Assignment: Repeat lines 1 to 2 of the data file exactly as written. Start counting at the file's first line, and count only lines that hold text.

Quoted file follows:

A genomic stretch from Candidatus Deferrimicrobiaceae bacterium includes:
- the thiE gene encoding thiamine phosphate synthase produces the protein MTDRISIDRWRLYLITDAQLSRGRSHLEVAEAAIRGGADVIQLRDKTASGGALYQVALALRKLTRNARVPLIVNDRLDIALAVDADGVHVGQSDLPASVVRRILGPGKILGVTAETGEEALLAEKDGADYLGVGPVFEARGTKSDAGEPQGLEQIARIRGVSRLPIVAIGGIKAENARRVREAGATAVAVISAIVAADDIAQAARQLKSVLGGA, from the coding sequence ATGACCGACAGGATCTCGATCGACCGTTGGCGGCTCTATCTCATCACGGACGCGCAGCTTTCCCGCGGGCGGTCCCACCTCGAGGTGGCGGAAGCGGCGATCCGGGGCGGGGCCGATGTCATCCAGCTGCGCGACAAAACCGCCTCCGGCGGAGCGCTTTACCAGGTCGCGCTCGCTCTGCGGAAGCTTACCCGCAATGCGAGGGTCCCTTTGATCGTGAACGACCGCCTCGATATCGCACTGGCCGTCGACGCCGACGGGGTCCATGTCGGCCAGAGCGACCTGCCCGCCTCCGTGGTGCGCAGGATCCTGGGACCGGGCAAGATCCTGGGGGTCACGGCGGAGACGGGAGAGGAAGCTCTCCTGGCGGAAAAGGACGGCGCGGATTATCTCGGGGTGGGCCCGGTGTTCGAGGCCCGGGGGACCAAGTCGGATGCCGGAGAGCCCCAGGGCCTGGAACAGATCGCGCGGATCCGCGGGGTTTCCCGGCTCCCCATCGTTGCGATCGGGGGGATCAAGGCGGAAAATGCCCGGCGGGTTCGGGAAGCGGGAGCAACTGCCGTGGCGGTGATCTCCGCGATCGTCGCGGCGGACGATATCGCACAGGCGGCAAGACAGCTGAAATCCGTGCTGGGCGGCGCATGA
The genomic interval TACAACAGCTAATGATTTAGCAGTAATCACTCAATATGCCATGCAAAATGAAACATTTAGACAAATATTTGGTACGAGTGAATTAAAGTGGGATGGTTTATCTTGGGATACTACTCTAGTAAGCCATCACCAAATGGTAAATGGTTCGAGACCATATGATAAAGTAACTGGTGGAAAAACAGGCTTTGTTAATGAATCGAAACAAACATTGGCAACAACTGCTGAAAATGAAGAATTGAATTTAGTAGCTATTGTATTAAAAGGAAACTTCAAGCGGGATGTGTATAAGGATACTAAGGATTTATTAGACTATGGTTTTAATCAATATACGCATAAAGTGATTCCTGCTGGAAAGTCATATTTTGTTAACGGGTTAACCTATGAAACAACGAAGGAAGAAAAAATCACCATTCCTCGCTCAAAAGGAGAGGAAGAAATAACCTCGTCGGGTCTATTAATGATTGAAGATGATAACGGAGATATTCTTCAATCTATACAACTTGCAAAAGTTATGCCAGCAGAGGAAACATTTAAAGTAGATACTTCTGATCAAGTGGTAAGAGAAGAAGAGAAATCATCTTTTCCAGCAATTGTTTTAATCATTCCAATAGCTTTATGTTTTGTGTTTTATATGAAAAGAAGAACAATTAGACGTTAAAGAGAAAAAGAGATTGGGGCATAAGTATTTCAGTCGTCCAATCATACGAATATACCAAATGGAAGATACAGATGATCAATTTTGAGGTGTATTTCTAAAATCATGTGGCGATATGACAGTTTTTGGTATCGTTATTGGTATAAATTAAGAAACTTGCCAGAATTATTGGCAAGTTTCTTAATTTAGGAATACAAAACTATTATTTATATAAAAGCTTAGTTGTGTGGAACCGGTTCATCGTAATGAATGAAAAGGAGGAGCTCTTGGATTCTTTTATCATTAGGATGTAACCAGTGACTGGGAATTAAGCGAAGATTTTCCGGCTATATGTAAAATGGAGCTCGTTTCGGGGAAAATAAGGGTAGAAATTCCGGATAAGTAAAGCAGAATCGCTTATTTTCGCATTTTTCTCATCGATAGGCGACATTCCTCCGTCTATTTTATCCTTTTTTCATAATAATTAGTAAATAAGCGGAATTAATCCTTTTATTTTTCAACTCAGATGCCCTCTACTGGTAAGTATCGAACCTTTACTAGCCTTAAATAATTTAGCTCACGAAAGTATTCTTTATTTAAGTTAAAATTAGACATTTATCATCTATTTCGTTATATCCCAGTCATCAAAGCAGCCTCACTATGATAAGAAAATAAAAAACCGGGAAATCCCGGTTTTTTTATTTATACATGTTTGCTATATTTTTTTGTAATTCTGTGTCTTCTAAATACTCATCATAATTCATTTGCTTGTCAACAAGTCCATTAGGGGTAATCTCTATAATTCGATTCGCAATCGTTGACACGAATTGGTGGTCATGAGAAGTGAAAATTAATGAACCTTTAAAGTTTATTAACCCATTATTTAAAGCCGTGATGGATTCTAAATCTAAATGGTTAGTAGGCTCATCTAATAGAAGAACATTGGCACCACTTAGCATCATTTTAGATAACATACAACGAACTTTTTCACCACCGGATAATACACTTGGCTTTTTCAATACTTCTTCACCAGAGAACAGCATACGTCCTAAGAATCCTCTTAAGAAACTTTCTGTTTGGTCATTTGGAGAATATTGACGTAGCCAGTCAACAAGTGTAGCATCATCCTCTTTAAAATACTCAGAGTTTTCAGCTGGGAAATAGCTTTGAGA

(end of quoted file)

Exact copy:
A genomic stretch from Candidatus Deferrimicrobiaceae bacterium includes:
- the thiE gene encoding thiamine phosphate synthase produces the protein MTDRISIDRWRLYLITDAQLSRGRSHLEVAEAAIRGGADVIQLRDKTASGGALYQVALALRKLTRNARVPLIVNDRLDIALAVDADGVHVGQSDLPASVVRRILGPGKILGVTAETGEEALLAEKDGADYLGVGPVFEARGTKSDAGEPQGLEQIARIRGVSRLPIVAIGGIKAENARRVREAGATAVAVISAIVAADDIAQAARQLKSVLGGA, from the coding sequence ATGACCGACAGGATCTCGATCGACCGTTGGCGGCTCTATCTCATCACGGACGCGCAGCTTTCCCGCGGGCGGTCCCACCTCGAGGTGGCGGAAGCGGCGATCCGGGGCGGGGCCGATGTCATCCAGCTGCGCGACAAAACCGCCTCCGGCGGAGCGCTTTACCAGGTCGCGCTCGCTCTGCGGAAGCTTACCCGCAATGCGAGGGTCCCTTTGATCGTGAACGACCGCCTCGATATCGCACTGGCCGTCGACGCCGACGGGGTCCATGTCGGCCAGAGCGACCTGCCCGCCTCCGTGGTGCGCAGGATCCTGGGACCGGGCAAGATCCTGGGGGTCACGGCGGAGACGGGAGAGGAAGCTCTCCTGGCGGAAAAGGACGGCGCGGATTATCTCGGGGTGGGCCCGGTGTTCGAGGCCCGGGGGACCAAGTCGGATGCCGGAGAGCCCCAGGGCCTGGAACAGATCGCGCGGATCCGCGGGGTTTCCCGGCTCCCCATCGTTGCGATCGGGGGGATCAAGGCGGAAAATGCCCGGCGGGTTCGGGAAGCGGGAGCAACTGCCGTGGCGGTGATCTCCGCGATCGTCGCGGCGGACGATATCGCACAGGCGGCAAGACAGCTGAAATCCGTGCTGGGCGGCGCATGA